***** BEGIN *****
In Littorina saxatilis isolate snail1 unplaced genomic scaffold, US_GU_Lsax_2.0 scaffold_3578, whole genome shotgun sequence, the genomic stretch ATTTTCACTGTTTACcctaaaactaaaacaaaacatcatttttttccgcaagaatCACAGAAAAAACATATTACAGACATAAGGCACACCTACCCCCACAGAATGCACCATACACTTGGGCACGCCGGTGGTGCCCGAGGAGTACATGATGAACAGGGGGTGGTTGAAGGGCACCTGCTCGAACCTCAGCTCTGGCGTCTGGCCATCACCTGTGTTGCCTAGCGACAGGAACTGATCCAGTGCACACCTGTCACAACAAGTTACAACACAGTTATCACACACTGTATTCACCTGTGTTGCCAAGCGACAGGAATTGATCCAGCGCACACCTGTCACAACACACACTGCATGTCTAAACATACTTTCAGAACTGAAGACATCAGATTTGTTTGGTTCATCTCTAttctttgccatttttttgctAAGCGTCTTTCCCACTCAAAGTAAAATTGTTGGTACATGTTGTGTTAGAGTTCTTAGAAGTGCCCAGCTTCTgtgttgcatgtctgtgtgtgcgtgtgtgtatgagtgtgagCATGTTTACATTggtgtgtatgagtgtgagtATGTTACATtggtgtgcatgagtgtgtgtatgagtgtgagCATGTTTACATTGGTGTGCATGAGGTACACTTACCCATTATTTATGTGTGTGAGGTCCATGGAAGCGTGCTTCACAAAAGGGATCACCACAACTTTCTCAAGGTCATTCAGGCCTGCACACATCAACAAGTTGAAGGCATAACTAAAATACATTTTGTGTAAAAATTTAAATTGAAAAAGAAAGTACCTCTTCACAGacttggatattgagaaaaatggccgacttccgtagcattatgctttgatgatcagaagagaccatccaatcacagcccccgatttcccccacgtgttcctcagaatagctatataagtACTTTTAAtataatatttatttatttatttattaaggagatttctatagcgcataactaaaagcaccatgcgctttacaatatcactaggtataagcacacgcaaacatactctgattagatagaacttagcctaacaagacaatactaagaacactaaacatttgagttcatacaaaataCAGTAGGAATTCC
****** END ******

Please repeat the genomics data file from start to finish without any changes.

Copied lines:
In Littorina saxatilis isolate snail1 unplaced genomic scaffold, US_GU_Lsax_2.0 scaffold_3578, whole genome shotgun sequence, the genomic stretch ATTTTCACTGTTTACcctaaaactaaaacaaaacatcatttttttccgcaagaatCACAGAAAAAACATATTACAGACATAAGGCACACCTACCCCCACAGAATGCACCATACACTTGGGCACGCCGGTGGTGCCCGAGGAGTACATGATGAACAGGGGGTGGTTGAAGGGCACCTGCTCGAACCTCAGCTCTGGCGTCTGGCCATCACCTGTGTTGCCTAGCGACAGGAACTGATCCAGTGCACACCTGTCACAACAAGTTACAACACAGTTATCACACACTGTATTCACCTGTGTTGCCAAGCGACAGGAATTGATCCAGCGCACACCTGTCACAACACACACTGCATGTCTAAACATACTTTCAGAACTGAAGACATCAGATTTGTTTGGTTCATCTCTAttctttgccatttttttgctAAGCGTCTTTCCCACTCAAAGTAAAATTGTTGGTACATGTTGTGTTAGAGTTCTTAGAAGTGCCCAGCTTCTgtgttgcatgtctgtgtgtgcgtgtgtgtatgagtgtgagCATGTTTACATTggtgtgtatgagtgtgagtATGTTACATtggtgtgcatgagtgtgtgtatgagtgtgagCATGTTTACATTGGTGTGCATGAGGTACACTTACCCATTATTTATGTGTGTGAGGTCCATGGAAGCGTGCTTCACAAAAGGGATCACCACAACTTTCTCAAGGTCATTCAGGCCTGCACACATCAACAAGTTGAAGGCATAACTAAAATACATTTTGTGTAAAAATTTAAATTGAAAAAGAAAGTACCTCTTCACAGacttggatattgagaaaaatggccgacttccgtagcattatgctttgatgatcagaagagaccatccaatcacagcccccgatttcccccacgtgttcctcagaatagctatataagtACTTTTAAtataatatttatttatttatttattaaggagatttctatagcgcataactaaaagcaccatgcgctttacaatatcactaggtataagcacacgcaaacatactctgattagatagaacttagcctaacaagacaatactaagaacactaaacatttgagttcatacaaaataCAGTAGGAATTCC